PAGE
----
Mon, 29 July 2019
(Ex.33:7-11,34:5-9,28; Ps.103:6-13; Mt.13:36-43)
“The angels will hurl them into the fiery furnace
where they will wail and grind their teeth.”
It is the justice of God which is our theme today. And though it is absolutely certain that the mercy of God far surpasses our merit and He does not “requite us according to our crimes,” yet it is equally so – and Jesus could not make it more explicit than He does in His explanation in our gospel today – that God’s will is not for “declaring the guilty guiltless,” and that “the followers of the evil one” shall be punished. It is this invariable necessity of God’s justice I highlight today because of its general ignorance in this age.
“Merciful and gracious is the Lord, slow to anger and abounding in kindness,” David declares in our psalm. “The Lord has compassion on those who fear Him.” Yes, “surpassing is His kindness toward those who fear Him.” But what if we should not fear Him? What if we should not give Him the love and honor and respect which is rightfully His? It cannot but be that we pervert His kindness and compassion and, by our own will, turn it into the flaming punishment it thus becomes. This is the justice of God: it reaches down “for a thousand generations”; it covers the earth with its forgiveness. But turning from it we inevitably cast ourselves into hell, for there is no place to hide our hardened hearts from His merciful love. Thus our refusal to accept His surpassing kindness is that which provides the kindling for the everlasting flames. And if we deny the existence of hell, we deny the presence of God’s love, and our own free will in choosing it or not.
In our first reading there is quite a jump, better than a chapter, in the scene. In the first half Moses is in the tent of meeting where he would serve as judge for the people; in the second half he is on Mount Sinai, where God has led him to receive the Ten Commandments (a second time). The Lord has also promised to reveal His back to Moses – no one can see His face and live – and it is this scene that is spoken of in our gospel. Moses speaks the Lord’s silent NAME, “YHWH”, and God comes in power, crying to him of His infinite mercy and absolute justice. As the Lord passes by in this way, Moses is overwhelmed and begs God to remain with him and the people, recognizing that they will not be able to take a step without Him. And in His great kindness, but not without appropriate punishment, the Lord will remain with Moses and the Israelites through their desert journey.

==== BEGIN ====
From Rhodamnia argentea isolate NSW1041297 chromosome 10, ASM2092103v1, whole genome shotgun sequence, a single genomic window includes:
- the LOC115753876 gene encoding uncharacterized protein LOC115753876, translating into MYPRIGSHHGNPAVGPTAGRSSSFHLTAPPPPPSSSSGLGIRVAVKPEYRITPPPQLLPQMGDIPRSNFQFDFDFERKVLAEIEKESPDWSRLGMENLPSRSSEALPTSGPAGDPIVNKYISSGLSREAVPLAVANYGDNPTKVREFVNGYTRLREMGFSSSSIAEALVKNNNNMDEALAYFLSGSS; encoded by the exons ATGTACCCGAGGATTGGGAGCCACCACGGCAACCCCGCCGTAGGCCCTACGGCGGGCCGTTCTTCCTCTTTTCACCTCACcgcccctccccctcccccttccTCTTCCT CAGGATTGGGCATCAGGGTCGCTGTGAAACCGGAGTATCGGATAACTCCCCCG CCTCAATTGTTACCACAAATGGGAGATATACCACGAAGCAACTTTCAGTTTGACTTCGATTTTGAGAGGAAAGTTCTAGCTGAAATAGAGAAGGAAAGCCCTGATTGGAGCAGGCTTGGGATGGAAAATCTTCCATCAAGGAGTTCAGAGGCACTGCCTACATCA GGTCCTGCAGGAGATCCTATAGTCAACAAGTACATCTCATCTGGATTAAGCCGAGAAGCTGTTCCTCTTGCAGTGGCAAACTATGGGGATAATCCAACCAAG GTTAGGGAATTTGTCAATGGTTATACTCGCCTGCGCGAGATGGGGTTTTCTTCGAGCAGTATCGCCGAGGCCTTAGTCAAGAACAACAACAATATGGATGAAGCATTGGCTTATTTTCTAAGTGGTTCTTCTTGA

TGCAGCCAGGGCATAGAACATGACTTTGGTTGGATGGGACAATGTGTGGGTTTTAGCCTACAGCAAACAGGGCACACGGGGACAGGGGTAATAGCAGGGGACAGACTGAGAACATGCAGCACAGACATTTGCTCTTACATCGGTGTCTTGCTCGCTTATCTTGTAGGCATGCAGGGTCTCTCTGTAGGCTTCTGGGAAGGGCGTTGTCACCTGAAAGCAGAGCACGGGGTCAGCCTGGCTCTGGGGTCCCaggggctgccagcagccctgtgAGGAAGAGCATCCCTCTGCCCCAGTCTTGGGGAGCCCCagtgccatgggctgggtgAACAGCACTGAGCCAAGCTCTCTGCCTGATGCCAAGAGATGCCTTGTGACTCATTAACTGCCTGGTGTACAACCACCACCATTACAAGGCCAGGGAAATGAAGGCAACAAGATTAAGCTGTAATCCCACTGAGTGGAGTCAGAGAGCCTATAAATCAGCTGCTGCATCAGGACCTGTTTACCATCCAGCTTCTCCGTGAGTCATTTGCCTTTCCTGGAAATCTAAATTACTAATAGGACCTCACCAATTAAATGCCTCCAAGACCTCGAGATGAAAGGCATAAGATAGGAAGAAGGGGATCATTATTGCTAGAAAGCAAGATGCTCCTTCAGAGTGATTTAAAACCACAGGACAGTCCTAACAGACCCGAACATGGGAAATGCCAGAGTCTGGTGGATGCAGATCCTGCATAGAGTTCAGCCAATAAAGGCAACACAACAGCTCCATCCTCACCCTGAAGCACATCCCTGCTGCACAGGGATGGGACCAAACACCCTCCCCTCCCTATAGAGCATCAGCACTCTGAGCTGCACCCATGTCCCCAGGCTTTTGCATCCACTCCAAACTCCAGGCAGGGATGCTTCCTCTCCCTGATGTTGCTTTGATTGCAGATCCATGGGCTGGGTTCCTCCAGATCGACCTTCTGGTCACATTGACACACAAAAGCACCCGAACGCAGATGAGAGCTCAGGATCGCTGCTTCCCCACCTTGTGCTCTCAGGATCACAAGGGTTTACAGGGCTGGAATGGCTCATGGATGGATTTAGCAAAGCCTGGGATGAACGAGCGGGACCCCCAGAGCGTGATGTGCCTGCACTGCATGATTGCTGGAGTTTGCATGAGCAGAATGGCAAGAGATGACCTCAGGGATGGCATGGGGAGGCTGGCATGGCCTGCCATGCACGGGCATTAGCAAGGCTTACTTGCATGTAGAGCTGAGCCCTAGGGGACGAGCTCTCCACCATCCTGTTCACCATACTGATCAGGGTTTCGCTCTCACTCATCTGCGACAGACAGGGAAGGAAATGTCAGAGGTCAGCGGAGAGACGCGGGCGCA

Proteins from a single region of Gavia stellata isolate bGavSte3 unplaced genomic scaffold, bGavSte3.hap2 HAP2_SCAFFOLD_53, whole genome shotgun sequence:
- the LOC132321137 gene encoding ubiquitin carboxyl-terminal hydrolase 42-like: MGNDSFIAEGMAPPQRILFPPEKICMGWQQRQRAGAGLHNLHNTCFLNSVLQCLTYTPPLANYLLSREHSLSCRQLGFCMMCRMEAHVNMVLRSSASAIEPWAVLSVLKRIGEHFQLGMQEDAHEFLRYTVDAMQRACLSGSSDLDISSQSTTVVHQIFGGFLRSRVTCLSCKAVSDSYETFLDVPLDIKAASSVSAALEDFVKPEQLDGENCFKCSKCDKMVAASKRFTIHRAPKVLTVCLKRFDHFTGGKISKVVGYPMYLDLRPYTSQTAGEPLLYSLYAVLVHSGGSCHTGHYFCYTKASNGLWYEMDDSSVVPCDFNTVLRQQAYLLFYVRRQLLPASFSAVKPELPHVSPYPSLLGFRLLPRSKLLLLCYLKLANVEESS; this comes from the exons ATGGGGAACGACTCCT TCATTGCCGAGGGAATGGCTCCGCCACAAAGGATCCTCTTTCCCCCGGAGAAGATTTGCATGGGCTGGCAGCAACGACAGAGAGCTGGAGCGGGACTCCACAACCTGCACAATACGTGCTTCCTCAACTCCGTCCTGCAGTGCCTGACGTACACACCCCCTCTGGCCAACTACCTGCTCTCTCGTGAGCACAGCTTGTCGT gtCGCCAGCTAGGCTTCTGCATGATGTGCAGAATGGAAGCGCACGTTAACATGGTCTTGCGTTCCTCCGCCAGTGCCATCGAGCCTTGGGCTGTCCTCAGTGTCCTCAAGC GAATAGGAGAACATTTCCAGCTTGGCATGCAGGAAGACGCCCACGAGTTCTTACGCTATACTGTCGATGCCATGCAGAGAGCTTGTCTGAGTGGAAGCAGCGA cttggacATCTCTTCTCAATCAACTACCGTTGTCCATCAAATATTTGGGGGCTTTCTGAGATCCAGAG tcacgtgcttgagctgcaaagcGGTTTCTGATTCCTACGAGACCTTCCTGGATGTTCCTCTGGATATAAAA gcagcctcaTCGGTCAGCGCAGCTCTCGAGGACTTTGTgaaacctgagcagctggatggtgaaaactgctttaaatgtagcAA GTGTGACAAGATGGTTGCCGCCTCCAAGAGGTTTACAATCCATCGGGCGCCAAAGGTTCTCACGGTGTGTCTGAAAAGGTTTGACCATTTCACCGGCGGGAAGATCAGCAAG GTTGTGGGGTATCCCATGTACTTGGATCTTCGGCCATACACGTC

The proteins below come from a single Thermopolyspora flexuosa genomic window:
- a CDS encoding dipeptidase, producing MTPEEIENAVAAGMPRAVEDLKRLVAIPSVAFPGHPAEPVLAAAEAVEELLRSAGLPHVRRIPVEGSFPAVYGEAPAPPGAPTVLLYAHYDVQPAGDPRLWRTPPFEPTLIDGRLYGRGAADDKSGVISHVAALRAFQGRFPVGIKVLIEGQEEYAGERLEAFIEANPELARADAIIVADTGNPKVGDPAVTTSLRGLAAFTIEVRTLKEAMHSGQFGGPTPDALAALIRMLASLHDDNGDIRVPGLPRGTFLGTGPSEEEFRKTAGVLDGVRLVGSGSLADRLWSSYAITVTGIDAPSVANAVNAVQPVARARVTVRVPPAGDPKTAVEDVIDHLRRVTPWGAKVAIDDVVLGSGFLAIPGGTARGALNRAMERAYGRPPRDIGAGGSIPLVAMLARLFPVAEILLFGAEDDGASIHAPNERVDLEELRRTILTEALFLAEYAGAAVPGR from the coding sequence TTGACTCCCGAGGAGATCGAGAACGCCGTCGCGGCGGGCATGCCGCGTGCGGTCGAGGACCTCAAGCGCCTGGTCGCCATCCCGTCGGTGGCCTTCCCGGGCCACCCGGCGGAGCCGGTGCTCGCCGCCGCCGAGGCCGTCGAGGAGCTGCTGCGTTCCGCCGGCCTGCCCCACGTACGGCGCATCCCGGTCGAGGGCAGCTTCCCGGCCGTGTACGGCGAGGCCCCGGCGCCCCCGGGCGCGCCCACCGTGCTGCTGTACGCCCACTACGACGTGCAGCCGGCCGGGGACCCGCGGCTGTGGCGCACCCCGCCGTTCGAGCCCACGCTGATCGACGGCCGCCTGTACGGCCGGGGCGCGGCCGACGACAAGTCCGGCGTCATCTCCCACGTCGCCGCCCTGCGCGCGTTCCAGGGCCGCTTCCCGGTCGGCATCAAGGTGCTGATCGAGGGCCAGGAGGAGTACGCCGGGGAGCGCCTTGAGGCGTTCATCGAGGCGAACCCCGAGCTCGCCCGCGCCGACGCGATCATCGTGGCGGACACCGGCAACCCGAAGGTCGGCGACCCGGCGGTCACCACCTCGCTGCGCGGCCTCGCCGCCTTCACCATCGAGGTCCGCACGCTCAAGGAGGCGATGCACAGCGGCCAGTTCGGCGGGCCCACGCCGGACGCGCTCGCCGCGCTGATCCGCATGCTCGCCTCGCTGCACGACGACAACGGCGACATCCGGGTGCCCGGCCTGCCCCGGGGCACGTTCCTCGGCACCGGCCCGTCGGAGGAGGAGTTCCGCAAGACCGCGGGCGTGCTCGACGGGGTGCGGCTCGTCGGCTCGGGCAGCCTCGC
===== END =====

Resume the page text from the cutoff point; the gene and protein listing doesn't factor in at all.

“The saints will shine like the sun in their Father’s kingdom.” The angels shall gather the good seed unto their just reward. And there shall be great rejoicing as the mercy of God thus comes to fulfillment. But none of this can be until “all who draw others to apostasy and all evildoers” are cast out from His presence. Just as the faithless were not permitted to enter the Promised Land but died in the desert, so only those whose hearts burn with the love of God will shine in His kingdom. For the rest only the fires of torment await.
O LORD, the weeds must be burned
that those whom your Son has redeemed
might shine brightly before you.
YHWH, to Moses you spoke face to face, proclaiming your NAME to him, and he bowed down in your wondrous presence as your power passed before him. Your merciful ways you made known to him, your mercy and your justice, for you put away the sins of those who fear you, but the wicked shall know punishment.
We are indeed stiff-necked, O LORD, and deserving of your fiery wrath. But help us now to turn to you that we might be preserved from destruction at the end of the age. Your good seed let us be, sown by Jesus and His love. By His sacrifice He prepares the ground for a bountiful harvest.
O LORD, let us shine like the sun in your kingdom on the Day of your Son’s return. And so, now let our ears be open to hear of your mercy; upon our hearts inscribe your NAME that we might remember your love.